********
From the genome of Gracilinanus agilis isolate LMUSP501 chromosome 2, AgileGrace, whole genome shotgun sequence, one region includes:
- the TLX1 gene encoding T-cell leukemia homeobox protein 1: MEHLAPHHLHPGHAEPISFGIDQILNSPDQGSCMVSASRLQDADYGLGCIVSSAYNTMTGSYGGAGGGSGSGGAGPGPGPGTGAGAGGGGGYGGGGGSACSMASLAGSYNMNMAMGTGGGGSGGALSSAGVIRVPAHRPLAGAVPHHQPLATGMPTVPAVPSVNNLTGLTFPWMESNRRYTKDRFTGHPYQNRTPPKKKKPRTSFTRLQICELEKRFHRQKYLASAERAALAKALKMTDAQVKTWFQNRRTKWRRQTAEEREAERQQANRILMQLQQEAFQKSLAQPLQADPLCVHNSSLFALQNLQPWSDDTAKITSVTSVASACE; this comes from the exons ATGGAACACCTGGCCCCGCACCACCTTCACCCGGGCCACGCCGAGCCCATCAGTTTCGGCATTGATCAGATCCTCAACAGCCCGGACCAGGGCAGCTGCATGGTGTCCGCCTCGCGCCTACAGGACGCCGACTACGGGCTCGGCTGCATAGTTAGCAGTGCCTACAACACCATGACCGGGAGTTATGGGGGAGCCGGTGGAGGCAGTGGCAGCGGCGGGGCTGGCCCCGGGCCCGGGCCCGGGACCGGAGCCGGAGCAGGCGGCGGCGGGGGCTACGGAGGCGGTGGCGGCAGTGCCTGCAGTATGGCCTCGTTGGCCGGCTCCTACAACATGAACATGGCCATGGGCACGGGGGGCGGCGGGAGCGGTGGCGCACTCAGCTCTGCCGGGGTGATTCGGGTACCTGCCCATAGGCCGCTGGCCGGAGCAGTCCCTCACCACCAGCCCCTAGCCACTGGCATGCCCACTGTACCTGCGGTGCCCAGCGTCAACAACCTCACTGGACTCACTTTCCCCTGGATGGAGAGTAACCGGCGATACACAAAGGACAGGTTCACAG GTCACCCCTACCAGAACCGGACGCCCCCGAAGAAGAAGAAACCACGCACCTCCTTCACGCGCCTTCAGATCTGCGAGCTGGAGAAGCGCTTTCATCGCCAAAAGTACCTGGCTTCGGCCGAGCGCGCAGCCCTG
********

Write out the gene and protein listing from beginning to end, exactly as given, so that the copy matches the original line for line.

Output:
From the genome of Gracilinanus agilis isolate LMUSP501 chromosome 2, AgileGrace, whole genome shotgun sequence, one region includes:
- the TLX1 gene encoding T-cell leukemia homeobox protein 1: MEHLAPHHLHPGHAEPISFGIDQILNSPDQGSCMVSASRLQDADYGLGCIVSSAYNTMTGSYGGAGGGSGSGGAGPGPGPGTGAGAGGGGGYGGGGGSACSMASLAGSYNMNMAMGTGGGGSGGALSSAGVIRVPAHRPLAGAVPHHQPLATGMPTVPAVPSVNNLTGLTFPWMESNRRYTKDRFTGHPYQNRTPPKKKKPRTSFTRLQICELEKRFHRQKYLASAERAALAKALKMTDAQVKTWFQNRRTKWRRQTAEEREAERQQANRILMQLQQEAFQKSLAQPLQADPLCVHNSSLFALQNLQPWSDDTAKITSVTSVASACE; this comes from the exons ATGGAACACCTGGCCCCGCACCACCTTCACCCGGGCCACGCCGAGCCCATCAGTTTCGGCATTGATCAGATCCTCAACAGCCCGGACCAGGGCAGCTGCATGGTGTCCGCCTCGCGCCTACAGGACGCCGACTACGGGCTCGGCTGCATAGTTAGCAGTGCCTACAACACCATGACCGGGAGTTATGGGGGAGCCGGTGGAGGCAGTGGCAGCGGCGGGGCTGGCCCCGGGCCCGGGCCCGGGACCGGAGCCGGAGCAGGCGGCGGCGGGGGCTACGGAGGCGGTGGCGGCAGTGCCTGCAGTATGGCCTCGTTGGCCGGCTCCTACAACATGAACATGGCCATGGGCACGGGGGGCGGCGGGAGCGGTGGCGCACTCAGCTCTGCCGGGGTGATTCGGGTACCTGCCCATAGGCCGCTGGCCGGAGCAGTCCCTCACCACCAGCCCCTAGCCACTGGCATGCCCACTGTACCTGCGGTGCCCAGCGTCAACAACCTCACTGGACTCACTTTCCCCTGGATGGAGAGTAACCGGCGATACACAAAGGACAGGTTCACAG GTCACCCCTACCAGAACCGGACGCCCCCGAAGAAGAAGAAACCACGCACCTCCTTCACGCGCCTTCAGATCTGCGAGCTGGAGAAGCGCTTTCATCGCCAAAAGTACCTGGCTTCGGCCGAGCGCGCAGCCCTG